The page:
History of Connecticut Wine Industry
Haight Brown Vineyard in Litchfield Connecticut is considered the state’s first commercial winery, established in 1975 by Sherman Haight. Haight worked with the University of Connecticut and Cornell University to grow the state’s first Vitis Vinifera grapes, Chardonnay and Riesling. In 1976 he built a winery high on a hill and the surrounding vineyards became Haight Vineyard (renamed Haight Brown in 2007). In 1978 Haight petitioned the state to pass legislation recognizing farm wineries which resulted in the Farm Winery Act. The purpose of the legislation was to allow Connecticut farm wineries to produce wine, sell it at retail, and distribute it to retail shops and restaurants.
Haight was not the only wine pioneer in Connecticut in the late 70s. In 1978 Dr. Paul DiGrazia, an accomplished and well-respected medical doctor, planted 45-acres of grapes in Brookfield, Connecticut and established DiGrazia Vineyards. The winery opened for commercial sales in 1984, with an initial release of four brands of wine. In 1979 Bill and Judith Hopkins converted their 225 year old dairy farm into a vineyard and along with Haight and DiGrazia became one of the first wineries in the now thriving Connecticut wine industry. Since then, Hopkins Vineyard, a now fourth generation family run winery, has consistently produced award-winning whites, reds, and sparkling wines.
Growth of the Connecticut Wine Industry
In the 1980’s as the number of wineries in the state of Connecticut grew, they came together to form the non-profit Connecticut Vineyard and Wine Association (CVWA). The goal of the association was to support each other and the new Connecticut wine industry through promotion, education, and advocating for legislation. In 1988, Sherman Haight conceived of the idea of the Connecticut Wine Trail, a driving route linking CVWA member wineries across the state and it opened in 1992 with five wineries. To further expand the promotion of wine in the state in 2008 the Connecticut Farm Wine Development Council, in the Department of Agriculture, created the Passport to Connecticut Farm Wineries program. The Passport program includes all the state wineries and today there are over 40 farm wineries to visit.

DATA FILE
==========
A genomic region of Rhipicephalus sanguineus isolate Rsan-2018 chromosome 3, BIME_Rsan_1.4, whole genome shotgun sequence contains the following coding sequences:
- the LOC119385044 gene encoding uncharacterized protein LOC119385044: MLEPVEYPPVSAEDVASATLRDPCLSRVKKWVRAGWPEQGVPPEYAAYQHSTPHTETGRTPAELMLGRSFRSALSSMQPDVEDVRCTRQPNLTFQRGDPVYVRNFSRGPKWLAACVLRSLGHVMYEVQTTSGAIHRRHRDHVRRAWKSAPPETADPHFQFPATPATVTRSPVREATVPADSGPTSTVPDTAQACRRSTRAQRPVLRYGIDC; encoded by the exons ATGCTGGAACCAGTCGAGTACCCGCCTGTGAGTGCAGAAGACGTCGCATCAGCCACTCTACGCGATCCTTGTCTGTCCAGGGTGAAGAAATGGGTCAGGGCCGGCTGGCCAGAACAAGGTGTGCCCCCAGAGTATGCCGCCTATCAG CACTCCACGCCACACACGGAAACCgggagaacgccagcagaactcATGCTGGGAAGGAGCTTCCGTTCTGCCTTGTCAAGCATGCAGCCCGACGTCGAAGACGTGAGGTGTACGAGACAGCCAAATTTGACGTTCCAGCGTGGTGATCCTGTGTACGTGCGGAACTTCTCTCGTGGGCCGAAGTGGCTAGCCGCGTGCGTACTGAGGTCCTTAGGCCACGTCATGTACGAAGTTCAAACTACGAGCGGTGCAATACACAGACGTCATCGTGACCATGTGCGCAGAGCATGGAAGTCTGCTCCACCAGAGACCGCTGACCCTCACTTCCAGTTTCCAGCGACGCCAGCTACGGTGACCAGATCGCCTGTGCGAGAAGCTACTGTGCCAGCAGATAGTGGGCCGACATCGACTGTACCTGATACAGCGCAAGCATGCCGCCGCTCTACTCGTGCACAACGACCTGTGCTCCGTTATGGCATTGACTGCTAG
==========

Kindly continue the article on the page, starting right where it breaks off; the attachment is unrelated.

Types of Wines are Produced in Connecticut
Connecticut wineries are located throughout the state and there are three federally designated American Viticultural Areas (AVA). The climate and kind of grapes grown varies depending on where in the state a winery is located. The coastal regions near Long Island Sound and the Connecticut River valley tend to be warmer and allow for Merlot and Cabernet Franc to thrive. The highlands in the eastern and western sides of the state are cooler due to elevation and best suited for cool-climate grapes like Pinot Noir and Riesling. French Hybrid grapes such as Vidal Blanc, Chambourcin, and Marechal Foch are also grown successfully in the region and are used by wineries along with several Native American grapes to produce wines of all styles.
Some of the wineries in the state use grapes or juice from California or Europe to produce some or all their wines and this angers those wineries that grow all the grapes used in their wine production. To address this, the Connecticut Farm Wine Development Council agreed in 2014 to designate a wine made with 51% or more of Connecticut grapes as “Connecticut Grown” and the initials “CG” can be placed on the label next to the name.
This summer, plan a trip along the Wine Trail. There are wineries across the state of Connecticut and many offer food, music, and event space for weddings. Additionally, the Connecticut Vineyard and Wine Association hosts wine festivals in July and September.